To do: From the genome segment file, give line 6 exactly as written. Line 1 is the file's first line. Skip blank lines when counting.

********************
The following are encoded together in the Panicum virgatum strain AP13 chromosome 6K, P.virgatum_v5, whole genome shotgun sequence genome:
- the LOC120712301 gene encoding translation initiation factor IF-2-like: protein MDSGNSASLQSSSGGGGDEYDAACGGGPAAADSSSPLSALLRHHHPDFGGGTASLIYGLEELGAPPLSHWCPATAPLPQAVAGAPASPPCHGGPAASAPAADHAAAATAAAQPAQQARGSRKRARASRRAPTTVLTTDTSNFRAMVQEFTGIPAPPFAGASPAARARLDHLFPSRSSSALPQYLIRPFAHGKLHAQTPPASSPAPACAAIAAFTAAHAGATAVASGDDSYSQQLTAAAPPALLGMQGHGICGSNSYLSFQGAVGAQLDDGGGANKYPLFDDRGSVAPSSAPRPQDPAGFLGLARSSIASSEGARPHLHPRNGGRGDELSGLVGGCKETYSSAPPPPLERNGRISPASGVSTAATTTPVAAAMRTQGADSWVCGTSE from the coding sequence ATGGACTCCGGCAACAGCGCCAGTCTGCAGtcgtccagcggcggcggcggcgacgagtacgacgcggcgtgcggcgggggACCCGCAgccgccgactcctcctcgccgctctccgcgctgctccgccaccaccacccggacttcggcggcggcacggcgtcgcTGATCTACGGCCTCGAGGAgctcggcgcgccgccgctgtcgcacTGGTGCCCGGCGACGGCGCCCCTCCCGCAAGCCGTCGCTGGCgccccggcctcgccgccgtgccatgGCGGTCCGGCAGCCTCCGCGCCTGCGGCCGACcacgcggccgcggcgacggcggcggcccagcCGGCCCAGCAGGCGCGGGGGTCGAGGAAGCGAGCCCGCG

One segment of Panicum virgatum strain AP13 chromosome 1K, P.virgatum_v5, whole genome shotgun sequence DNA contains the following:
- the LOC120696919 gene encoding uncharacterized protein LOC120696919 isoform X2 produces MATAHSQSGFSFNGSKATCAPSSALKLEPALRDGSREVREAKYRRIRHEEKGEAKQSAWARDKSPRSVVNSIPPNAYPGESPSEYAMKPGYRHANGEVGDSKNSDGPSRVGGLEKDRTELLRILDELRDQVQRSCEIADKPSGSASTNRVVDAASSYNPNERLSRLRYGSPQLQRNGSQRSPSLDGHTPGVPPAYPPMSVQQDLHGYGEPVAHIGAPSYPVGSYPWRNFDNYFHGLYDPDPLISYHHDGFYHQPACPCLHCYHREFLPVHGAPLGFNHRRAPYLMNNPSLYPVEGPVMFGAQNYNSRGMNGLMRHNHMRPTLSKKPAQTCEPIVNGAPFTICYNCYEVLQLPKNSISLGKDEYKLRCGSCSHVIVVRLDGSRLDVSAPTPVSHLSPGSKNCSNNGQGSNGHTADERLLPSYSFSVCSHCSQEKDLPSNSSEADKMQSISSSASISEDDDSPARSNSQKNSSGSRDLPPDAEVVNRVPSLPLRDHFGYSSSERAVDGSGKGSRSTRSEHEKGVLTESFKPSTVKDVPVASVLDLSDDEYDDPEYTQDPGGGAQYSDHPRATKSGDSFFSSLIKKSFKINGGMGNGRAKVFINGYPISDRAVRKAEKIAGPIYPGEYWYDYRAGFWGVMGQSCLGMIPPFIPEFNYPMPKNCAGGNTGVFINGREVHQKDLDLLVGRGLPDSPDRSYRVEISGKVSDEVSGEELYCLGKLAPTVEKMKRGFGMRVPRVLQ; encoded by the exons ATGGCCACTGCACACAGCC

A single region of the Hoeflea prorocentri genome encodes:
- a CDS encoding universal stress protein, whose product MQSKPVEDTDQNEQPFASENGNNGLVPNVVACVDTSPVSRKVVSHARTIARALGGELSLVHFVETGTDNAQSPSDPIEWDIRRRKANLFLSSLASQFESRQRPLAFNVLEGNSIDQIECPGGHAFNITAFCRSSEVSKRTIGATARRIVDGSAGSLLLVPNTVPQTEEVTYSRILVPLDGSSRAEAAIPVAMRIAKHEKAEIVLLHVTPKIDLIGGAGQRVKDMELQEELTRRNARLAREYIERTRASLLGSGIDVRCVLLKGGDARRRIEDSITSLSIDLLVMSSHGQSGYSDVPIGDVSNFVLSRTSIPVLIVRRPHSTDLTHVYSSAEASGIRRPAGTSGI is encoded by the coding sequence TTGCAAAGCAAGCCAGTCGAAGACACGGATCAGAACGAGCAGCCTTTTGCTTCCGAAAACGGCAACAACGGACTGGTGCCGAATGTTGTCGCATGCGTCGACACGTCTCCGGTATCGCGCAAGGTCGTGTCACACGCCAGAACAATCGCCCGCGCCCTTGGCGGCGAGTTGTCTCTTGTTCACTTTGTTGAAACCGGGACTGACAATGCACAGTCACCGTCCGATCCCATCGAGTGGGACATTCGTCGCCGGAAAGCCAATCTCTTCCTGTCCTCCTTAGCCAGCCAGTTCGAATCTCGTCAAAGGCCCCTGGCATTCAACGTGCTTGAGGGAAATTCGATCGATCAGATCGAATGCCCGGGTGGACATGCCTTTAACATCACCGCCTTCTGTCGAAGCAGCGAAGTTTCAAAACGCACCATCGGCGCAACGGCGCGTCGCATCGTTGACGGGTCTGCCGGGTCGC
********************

- a CDS encoding universal stress protein, whose product MQSKPVEDTDQNEQPFASENGNNGLVPNVVACVDTSPVSRKVVSHARTIARALGGELSLVHFVETGTDNAQSPSDPIEWDIRRRKANLFLSSLASQFESRQRPLAFNVLEGNSIDQIECPGGHAFNITAFCRSSEVSKRTIGATARRIVDGSAGSLLLVPNTVPQTEEVTYSRILVPLDGSSRAEAAIPVAMRIAKHEKAEIVLLHVTPKIDLIGGAGQRVKDMELQEELTRRNARLAREYIERTRASLLGSGIDVRCVLLKGGDARRRIEDSITSLSIDLLVMSSHGQSGYSDVPIGDVSNFVLSRTSIPVLIVRRPHSTDLTHVYSSAEASGIRRPAGTSGI is encoded by the coding sequence TTGCAAAGCAAGCCAGTCGAAGACACGGATCAGAACGAGCAGCCTTTTGCTTCCGAAAACGGCAACAACGGACTGGTGCCGAATGTTGTCGCATGCGTCGACACGTCTCCGGTATCGCGCAAGGTCGTGTCACACGCCAGAACAATCGCCCGCGCCCTTGGCGGCGAGTTGTCTCTTGTTCACTTTGTTGAAACCGGGACTGACAATGCACAGTCACCGTCCGATCCCATCGAGTGGGACATTCGTCGCCGGAAAGCCAATCTCTTCCTGTCCTCCTTAGCCAGCCAGTTCGAATCTCGTCAAAGGCCCCTGGCATTCAACGTGCTTGAGGGAAATTCGATCGATCAGATCGAATGCCCGGGTGGACATGCCTTTAACATCACCGCCTTCTGTCGAAGCAGCGAAGTTTCAAAACGCACCATCGGCGCAACGGCGCGTCGCATCGTTGACGGGTCTGCCGGGTCGC